The last round of mad macaron baking was Christmas 2009. I stopped taking orders for macarons in May 2010, a month before giving birth. It wasn’t my intention to be baking macarons this Christmas for sale but when there’s a request, I couldn’t resist. It’s not about making the extra bucks; it’s about the subsequent flow of inspirations that really gets me high. And strangely, this flow seems to be particularly active in the moments leading up to sleep. I would literally be drifting off to lala land and then an idea would hit me. Does this happen to you too? Continue reading
Pierre Hermé is not fond of buttercream as a filling for macarons, he says in his book ‘Macaron’. Indeed, the only recipe in his book that uses buttercream is the rose macaron. Over the past years, I’ve been relying on a swiss meringue buttercream recipe from a fellow blogger. Out of sudden, I wondered why I don’t use PH’s recipe. I decided to whip up a batch to use for this year’s Christmas flavours. Continue reading
The word ‘combi’ has haunted me the past weeks as the Mister searched obssessively for a station wagon to purchase. In Germany, station wagons are known as combis and they are the equivalent of MPVs in Singapore. Since we agree that the greater enthusiast gets to choose, I took a backseat on the choice of wheels and proceed onto a different kind of ‘combi’ – combination of flavours. Continue reading
No, I haven’t abandoned this blog so early on though friends have been lamenting the apparent short lifespans of blogs I have started previously. The past month (of pregnancy) went past in a haze as I rushed for days in a row to complete a number of larger orders of macarons. Though thankful for the support, I’m also aware that I had overexerted myself. I’m grateful to slow down now and start preparing for the arrival of the little tiger girl.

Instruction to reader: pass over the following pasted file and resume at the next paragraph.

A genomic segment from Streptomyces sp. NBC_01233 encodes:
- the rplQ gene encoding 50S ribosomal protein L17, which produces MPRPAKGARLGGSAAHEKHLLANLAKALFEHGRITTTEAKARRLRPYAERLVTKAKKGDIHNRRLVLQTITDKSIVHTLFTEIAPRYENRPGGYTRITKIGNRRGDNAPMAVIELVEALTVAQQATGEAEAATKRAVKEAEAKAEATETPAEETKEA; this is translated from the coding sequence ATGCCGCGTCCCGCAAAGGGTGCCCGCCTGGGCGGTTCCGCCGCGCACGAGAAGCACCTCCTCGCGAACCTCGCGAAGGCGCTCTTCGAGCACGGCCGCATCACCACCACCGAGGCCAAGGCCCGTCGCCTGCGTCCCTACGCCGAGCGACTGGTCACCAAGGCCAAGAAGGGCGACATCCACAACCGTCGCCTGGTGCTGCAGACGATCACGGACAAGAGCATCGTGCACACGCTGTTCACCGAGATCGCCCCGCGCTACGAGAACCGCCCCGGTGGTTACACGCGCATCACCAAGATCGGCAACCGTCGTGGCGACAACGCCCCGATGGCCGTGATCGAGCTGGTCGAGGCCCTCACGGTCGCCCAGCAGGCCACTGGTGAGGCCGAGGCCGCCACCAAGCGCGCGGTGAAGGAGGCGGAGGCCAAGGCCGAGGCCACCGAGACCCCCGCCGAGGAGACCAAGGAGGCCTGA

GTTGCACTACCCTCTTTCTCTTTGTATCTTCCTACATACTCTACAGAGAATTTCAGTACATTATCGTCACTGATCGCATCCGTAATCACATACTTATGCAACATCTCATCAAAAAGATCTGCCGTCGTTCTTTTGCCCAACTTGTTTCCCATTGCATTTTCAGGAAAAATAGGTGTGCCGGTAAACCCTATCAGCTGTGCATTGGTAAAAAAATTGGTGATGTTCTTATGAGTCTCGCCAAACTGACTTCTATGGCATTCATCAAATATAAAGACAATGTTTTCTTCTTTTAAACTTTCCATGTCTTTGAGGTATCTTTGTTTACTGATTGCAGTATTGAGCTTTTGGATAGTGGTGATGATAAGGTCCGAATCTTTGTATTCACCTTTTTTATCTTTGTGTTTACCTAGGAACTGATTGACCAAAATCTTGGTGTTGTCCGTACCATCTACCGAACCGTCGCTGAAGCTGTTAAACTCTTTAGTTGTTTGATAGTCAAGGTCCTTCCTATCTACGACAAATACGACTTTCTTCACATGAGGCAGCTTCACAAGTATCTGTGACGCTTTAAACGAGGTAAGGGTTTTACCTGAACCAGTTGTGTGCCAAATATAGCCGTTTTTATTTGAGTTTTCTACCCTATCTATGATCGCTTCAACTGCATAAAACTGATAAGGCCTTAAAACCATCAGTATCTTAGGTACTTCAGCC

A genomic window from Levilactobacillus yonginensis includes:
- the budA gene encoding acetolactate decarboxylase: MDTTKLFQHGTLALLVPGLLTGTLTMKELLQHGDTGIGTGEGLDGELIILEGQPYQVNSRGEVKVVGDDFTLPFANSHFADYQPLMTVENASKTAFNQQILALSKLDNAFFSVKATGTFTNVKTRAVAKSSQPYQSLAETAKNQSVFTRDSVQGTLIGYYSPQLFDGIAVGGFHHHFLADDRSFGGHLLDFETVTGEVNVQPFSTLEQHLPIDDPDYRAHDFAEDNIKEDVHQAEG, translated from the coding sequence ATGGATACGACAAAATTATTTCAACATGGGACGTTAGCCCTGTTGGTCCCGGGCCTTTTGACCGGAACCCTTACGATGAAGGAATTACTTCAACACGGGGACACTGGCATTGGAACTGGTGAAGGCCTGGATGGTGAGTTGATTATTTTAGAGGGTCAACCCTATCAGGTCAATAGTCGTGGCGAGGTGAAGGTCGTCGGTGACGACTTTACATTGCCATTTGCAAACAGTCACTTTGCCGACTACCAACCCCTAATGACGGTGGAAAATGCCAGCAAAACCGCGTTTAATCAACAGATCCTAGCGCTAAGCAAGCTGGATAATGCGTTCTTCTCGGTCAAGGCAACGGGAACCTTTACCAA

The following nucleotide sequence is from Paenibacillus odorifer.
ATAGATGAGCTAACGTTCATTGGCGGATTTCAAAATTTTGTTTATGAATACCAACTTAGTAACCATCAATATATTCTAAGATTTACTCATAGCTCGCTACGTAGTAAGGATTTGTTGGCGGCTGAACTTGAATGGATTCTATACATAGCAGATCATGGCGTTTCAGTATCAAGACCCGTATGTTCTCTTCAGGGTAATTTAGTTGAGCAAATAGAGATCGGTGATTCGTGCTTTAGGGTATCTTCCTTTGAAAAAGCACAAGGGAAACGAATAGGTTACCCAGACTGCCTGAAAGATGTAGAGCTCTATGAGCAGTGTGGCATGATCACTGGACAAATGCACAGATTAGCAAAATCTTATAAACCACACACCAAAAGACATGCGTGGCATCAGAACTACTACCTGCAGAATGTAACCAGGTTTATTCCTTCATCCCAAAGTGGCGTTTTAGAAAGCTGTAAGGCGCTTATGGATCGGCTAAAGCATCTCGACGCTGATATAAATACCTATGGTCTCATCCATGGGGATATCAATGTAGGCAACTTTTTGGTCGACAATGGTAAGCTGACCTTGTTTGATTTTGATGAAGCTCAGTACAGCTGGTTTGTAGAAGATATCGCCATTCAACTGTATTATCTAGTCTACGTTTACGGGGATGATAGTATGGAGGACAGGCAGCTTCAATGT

The adrenalin rush that accompanied the incredulous amount of macaron baking has inspired me to toy around with flavours once again. Missing home from a few thousand kilometres away, simply smelling something familiar brings about smiles.
Pandan has always been a favourite flavour of mine. Wherever pandan appears as a flavour, it’ll be the default choice. The most memorable fusion dessert I have tasted was at Town Cafe (Fullerton Hotel). They served a divine pandan panna cotta. With that in mind, I set out to create a pandan coconut macaron.
Forget pandan paste or flavour from bakery supply shops. I have tried all that they have to offer and sadly, I have yet to find one which is anywhere close to the original flavour from pandan leaves.
The critical task, then, is to produce a suitable flavour paste for the buttercream. Pandan leaves were ground with water in a blender. Using a disposable soup bag, the juice was then extracted and heated. In order to thicken the juice, I added cornstarch. The resulting paste was potent – full flavoured but bitter. I thought that since the buttercream is sweet, I wouldn’t add sugar to the pandan paste lest the filling becomes unbearably sweet. Regretably, the bitterness couldn’t be disguised.
Another portion of pandan paste was made again, this time, with sugar. The resulting buttercream filling tasted much better. The pandan fragrance is however light and lacking. I recall at this point that nyonya kueh recipes always pair pandan and coconut. They must complement each other in a special way. So, into the buttercream went a couple spoonfuls of dessicated coconut. Indeed, now the pandan flavour is more discernible.
Having tasted Ladurée macarons recently, I’m further inspired to create a pandan coconut ganache the next time round. Their coconut macaron is full of bite and flavour; reminds me of coconut tarts from old-time bakeries.
I can’t wait to experiment further with local flavours. Next on my mind – a mix reminiscent of chendol. Let’s see… pandan, coconut, gula melaka. Mmmm….